Less than ten years later, as NATO warplanes continued their attacks against Serbia, the Christian Science Monitor reported that the gender difference in public opinion concerning the war over Kosovo was far smaller than it had been in previous wars: "As debate persists in America over how much to use force..."
The Power of Democratic Cooperation by Ajin Choi
The influence of democracy on foreign policy and world politics is one of the most hotly debated issues in the field of international relations. The proposition that democracies are better equipped to win in war is no different in this respect: It is a provocative thesis that contrasts sharply with some well-received theories of international politics. In his article "Democracy and Victory: Why Regime Type Hardly Matters," Michael Desch raises several challenges to this proposition. He critiques the empirical methodologies, theoretical explanations, and historical evidence that some scholars say explain democratic victory in war and concludes that, in the end, democracy has "no particular advantages or disadvantages"
In examining five causal mechanisms offered by "democratic triumphalists" to support the military effectiveness of democracy, Desch argues that "none of them is logically compelling or has much empirical support" (p. 25). In this article I do not attempt to respond to all the points Desch raises. Instead I focus on one of his critiques–namely, whether democratic allies can be more effective than nondemocratic allies in wartime and whether they are more likely to achieve victory. My goal is twofold: first, to offer an alternative theoretical explanation for the relationship between alliance behavior, the role of domestic political institutions, and their effect on war performance to explanations that Desch attributes to democratic triumphalists; and second, to provide...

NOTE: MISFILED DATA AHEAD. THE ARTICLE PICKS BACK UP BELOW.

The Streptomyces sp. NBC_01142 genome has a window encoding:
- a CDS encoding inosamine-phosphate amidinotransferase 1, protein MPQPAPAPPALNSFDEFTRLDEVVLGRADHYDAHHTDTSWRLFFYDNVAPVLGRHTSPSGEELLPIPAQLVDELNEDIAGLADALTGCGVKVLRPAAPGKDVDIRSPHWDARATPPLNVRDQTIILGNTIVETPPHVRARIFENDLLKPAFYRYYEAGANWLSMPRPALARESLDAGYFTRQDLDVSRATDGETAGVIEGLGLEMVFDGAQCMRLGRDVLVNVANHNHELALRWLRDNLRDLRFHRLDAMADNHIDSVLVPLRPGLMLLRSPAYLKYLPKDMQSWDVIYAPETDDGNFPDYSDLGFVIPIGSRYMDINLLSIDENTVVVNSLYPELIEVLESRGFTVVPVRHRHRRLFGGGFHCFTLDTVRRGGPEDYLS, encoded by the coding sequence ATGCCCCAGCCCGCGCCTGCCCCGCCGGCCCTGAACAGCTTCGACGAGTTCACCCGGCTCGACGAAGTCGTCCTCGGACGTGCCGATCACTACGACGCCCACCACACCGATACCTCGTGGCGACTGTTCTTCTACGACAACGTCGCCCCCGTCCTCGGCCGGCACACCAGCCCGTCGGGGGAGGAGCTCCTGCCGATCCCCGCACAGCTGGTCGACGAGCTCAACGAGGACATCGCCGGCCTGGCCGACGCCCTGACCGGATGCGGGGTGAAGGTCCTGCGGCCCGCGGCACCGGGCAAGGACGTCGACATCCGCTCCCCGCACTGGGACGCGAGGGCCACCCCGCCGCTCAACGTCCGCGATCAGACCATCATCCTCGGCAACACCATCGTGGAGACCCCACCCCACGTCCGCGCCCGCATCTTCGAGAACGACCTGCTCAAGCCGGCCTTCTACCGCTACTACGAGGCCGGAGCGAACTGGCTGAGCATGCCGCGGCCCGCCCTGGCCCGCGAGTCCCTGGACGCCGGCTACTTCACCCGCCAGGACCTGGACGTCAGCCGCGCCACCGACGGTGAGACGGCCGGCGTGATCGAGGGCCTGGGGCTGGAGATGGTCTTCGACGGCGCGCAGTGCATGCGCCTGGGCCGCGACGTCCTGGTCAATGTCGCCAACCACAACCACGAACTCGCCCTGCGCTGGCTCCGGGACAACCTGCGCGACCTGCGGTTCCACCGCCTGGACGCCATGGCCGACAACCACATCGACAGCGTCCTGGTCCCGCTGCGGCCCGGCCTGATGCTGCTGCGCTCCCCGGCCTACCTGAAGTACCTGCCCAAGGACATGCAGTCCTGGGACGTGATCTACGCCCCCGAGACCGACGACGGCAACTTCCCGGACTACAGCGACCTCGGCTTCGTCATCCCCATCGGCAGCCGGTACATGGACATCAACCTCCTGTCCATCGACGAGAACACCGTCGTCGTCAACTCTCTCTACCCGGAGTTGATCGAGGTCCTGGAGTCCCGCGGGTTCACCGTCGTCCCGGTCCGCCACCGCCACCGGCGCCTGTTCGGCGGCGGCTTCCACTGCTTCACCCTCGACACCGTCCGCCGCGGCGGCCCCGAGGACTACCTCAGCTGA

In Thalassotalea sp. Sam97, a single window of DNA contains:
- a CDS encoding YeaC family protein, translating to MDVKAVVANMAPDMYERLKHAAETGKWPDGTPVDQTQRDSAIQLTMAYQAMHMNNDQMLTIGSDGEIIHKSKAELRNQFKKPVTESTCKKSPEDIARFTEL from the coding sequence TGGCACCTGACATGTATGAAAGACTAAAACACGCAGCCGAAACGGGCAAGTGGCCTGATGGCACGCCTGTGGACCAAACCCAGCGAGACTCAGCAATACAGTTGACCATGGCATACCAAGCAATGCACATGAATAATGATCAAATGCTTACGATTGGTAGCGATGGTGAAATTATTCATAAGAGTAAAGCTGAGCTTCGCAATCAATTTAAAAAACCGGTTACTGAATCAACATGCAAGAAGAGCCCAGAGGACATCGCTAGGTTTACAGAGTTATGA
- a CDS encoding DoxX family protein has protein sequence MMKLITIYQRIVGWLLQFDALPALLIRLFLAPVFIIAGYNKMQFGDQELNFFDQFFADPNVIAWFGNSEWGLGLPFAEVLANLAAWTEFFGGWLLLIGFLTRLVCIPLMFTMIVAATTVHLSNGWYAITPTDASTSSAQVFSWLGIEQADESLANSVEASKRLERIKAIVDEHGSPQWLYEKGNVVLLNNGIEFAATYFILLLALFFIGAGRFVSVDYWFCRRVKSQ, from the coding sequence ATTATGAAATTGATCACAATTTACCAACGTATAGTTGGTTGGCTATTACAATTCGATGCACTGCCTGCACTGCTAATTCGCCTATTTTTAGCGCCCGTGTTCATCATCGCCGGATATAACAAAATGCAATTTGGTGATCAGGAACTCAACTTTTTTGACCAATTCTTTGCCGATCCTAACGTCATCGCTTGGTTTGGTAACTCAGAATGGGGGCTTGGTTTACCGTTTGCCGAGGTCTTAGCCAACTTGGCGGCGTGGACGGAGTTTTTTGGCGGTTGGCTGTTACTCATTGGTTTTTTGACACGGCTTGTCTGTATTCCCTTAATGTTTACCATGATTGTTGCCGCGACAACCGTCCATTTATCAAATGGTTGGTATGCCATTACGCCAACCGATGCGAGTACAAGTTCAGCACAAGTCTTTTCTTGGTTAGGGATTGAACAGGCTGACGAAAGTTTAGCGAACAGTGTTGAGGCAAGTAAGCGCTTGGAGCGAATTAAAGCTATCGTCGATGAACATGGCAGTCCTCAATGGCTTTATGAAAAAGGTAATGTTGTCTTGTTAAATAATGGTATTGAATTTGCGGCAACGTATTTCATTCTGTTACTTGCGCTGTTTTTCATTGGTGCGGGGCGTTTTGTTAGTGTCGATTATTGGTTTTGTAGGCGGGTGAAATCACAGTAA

Fair Fights? Evaluating Theories of Democracy and Victory by David A. Lake
In "Democracy and Victory: Why Regime Type Hardly Matters," Michael Desch criticizes the methods and results of several studies, mine included, that find that democracies tend to win the wars they fight. After raising a number of empirical and research design issues, Desch concludes that "on balance, democracies share no particular advantages or disadvantages in selecting and waging wars. In other words, regime type hardly matters for explaining who wins and loses wars" (p. 8).
Desch does the discipline a service by challenging extant findings– skepticism is, after all, the most important trait of a social scientist. A careful review of theory and method, however, confirms the finding that democracies tend to be victorious in war. In his article, Desch separates research design from theory and thus does not provide the fair test that he claims. Scholars cannot evaluate empirical relationships outside of their theoretical context. Similarly, the concept of causality cannot be understood apart from a prior theory. Correlation may or may not exist, but causation can only be inferred. Even as the historical record highlights the distinctive nature of democracies, researchers conclude that democracy causes (at least in part) victory in war only because theory implies that it should.
The literature on the democratic peace in general, and the theory and findings on democracy and victory in particular, have contributed to a new generation of research on war as a process. With fresh attention to how war outcomes affect strategic bargaining before and during crises, scholars are moving in the direction of more synthetic and productive theories of conflict that show how attributes of states, such as democracy, interact with their choices to explain war and peace. This is one of the most promising avenues of research in contemporary security studies–and one that reinforces the need to bind empirical...